CMS Identifies E/M Codes With High Error Rates

CMS Identifies E/M Codes With High Error Rates

Coding initial hospital care became more challenging after Medicare stopped paying for inpatient consult codes several years ago — but that can’t be the only factor driving the startling error rates for evaluation and management (E/M) codes 99223 and 99214.
In the report “2019 Medicare Fee-for-Service Supplemental Improper Payment Data,” the Centers for Medicare & Medicaid Services (CMS) outlines the most significant errors among Medicare claims, and covers the causes of the improperly paid charges. Overall, the government found an 8.6 percent improper payment rate among Part B claims submitted from July 1, 2017, through June 30, 2018.

Initial Hospital Care Code 99223 Tops the Charts

Topping the list of improperly paid E/M claims was CPT® 99223 Initial hospital care, per day, for the evaluation and management of a patient, which requires these 3 key components: A comprehensive history; A comprehensive examination; and Medical decision making of high complexity. This code reports the highest level of initial hospital care. Far exceeding the national average for improperly paid claims, 99223 saw an error rate of 24.1 percent, amounting to about $433 million in improper payments in just one year.
According to the report:

  • 80 percent of the improper payments were due to incorrect coding, and
  • 5 percent of the improper payments were due to insufficient documentation.

Tips for Coding 99223

Based on these high improper payment rates, now is a good time to refresh your knowledge of the 99223. Here are some best practices to ensure your claims don’t add to the statistical error rate next year:

  • One physician should bill for inpatient encounter: Do not assume you can bill for initial inpatient care (99221-99223) just because the doctor performed a face-to-face visit with the patient in the hospital on the day of admission. If an inpatient claim has already been submitted by another provider, select a subsequent hospital care code (99231-99233).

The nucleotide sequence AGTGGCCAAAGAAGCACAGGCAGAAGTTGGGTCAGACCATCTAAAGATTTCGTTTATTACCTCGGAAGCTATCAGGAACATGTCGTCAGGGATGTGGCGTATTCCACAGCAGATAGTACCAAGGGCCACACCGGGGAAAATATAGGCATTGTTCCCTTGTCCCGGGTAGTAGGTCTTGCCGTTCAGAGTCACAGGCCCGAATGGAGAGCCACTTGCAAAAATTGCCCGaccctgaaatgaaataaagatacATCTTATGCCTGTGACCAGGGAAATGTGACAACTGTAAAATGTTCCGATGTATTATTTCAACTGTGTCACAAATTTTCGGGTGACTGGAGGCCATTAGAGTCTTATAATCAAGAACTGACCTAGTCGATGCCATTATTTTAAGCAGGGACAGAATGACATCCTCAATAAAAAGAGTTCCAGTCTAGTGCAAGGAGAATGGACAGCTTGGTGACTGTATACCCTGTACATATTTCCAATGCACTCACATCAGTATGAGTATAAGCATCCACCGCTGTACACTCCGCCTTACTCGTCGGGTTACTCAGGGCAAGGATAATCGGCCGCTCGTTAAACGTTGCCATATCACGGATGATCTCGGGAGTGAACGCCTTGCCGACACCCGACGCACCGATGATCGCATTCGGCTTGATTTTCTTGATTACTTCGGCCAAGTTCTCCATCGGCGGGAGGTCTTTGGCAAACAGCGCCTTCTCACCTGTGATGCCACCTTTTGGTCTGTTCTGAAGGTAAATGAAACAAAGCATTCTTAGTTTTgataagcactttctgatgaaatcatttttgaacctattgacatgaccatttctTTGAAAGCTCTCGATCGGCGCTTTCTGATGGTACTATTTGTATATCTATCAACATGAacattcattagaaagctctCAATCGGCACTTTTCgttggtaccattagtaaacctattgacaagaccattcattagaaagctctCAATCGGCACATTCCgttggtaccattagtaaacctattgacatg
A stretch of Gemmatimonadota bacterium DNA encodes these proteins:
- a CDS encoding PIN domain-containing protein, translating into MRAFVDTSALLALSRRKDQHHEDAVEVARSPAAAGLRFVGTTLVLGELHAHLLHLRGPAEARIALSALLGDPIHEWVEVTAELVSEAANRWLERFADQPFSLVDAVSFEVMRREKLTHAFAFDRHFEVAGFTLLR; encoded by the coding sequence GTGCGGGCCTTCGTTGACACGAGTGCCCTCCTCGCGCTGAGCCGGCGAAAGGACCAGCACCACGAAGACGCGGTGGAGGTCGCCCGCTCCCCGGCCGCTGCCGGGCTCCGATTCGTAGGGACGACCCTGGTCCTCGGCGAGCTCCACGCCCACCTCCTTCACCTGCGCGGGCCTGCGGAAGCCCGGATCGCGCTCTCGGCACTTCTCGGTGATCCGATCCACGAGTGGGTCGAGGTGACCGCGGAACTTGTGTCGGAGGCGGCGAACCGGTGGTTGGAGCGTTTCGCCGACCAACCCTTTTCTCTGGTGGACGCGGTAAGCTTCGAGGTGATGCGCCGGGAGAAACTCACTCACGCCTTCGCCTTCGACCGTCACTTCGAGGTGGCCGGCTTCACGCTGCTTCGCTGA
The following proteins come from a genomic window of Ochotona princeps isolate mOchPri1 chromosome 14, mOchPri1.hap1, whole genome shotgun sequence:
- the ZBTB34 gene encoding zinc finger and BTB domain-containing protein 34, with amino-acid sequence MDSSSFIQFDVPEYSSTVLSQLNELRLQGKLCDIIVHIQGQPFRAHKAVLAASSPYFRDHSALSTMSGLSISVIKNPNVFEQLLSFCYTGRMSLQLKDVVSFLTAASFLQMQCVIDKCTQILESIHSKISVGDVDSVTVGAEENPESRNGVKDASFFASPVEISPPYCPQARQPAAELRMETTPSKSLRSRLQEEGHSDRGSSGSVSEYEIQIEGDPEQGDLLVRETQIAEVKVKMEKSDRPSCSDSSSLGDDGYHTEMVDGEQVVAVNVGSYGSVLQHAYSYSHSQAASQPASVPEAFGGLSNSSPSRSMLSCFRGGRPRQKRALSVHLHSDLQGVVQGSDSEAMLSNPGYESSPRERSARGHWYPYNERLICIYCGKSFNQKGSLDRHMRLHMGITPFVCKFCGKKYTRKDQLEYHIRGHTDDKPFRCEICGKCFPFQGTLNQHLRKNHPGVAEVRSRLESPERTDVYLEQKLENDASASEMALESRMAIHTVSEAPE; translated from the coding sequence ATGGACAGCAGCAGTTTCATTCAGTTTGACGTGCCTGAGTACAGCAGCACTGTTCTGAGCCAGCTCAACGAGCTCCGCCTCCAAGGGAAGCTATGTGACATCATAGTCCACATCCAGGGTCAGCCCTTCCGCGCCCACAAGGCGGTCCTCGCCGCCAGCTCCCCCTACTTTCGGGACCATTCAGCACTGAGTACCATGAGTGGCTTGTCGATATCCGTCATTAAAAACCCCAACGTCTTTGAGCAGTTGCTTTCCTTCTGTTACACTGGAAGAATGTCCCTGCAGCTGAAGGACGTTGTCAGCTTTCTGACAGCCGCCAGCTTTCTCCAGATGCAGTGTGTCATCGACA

• Admitting/attending physician should append modifier AI: Only the admitting/attending physician can bill an initial inpatient hospital care E/M code. That healthcare professional should append modifier AI Physician of record to the initial inpatient code when billing Medicare. Other payers have adopted this rule as well.
  • Know the status: Make sure the patient your physician visits in the hospital has been admitted as an inpatient. Not all facility settings qualify as “inpatient” status. The emergency department, for instance, is an outpatient setting, and the inpatient codes don’t apply there.
  • Meet three of three: Initial hospital care visits must meet all three code requirements (history, exam, and medical decision making). Subsequent hospital visit codes (99231-99233) only require two of the three elements.

Outpatient E/M Code 99214 also at Risk

CPT® 99214 Office or other outpatient visit for the evaluation and management of an established patient, which requires at least 2 of these 3 key components: A detailed history; A detailed examination; Medical decision making of moderate complexity hit the top of the error list for outpatient E/M codes. This code amounted to about $423 million in improper charges.
According to the report:

  • 67 percent of the improper payments were due to incorrect coding, and
  • 28 percent of the improper payments were due to insufficient documentation.

CMS also examined which specialties generated the most Part B errors. Internal medicine ranked the highest, racking up over $1 billion in projected improper payments. Not far behind were clinical laboratories and family practices.

More on Claims Payment Errors and Causes

As part of its Comprehensive Error Rate Testing (CERT) program, CMS reports the most significant errors among Medicare claims annually. To review the rest of the errors CMS found among 2019 Medicare claims, visit the CERT website and download the 2019 report.

Evaluation and Management – CEMC

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Torrey Kim has been writing about medical coding, billing and compliance for over 15 years. She has covered in-depth topics for such publications as Emergency Department Coding Alert, AAPC's Coding Edge, and Advance.

9 Responses to “CMS Identifies E/M Codes With High Error Rates”

  1. Teresa Kelley says: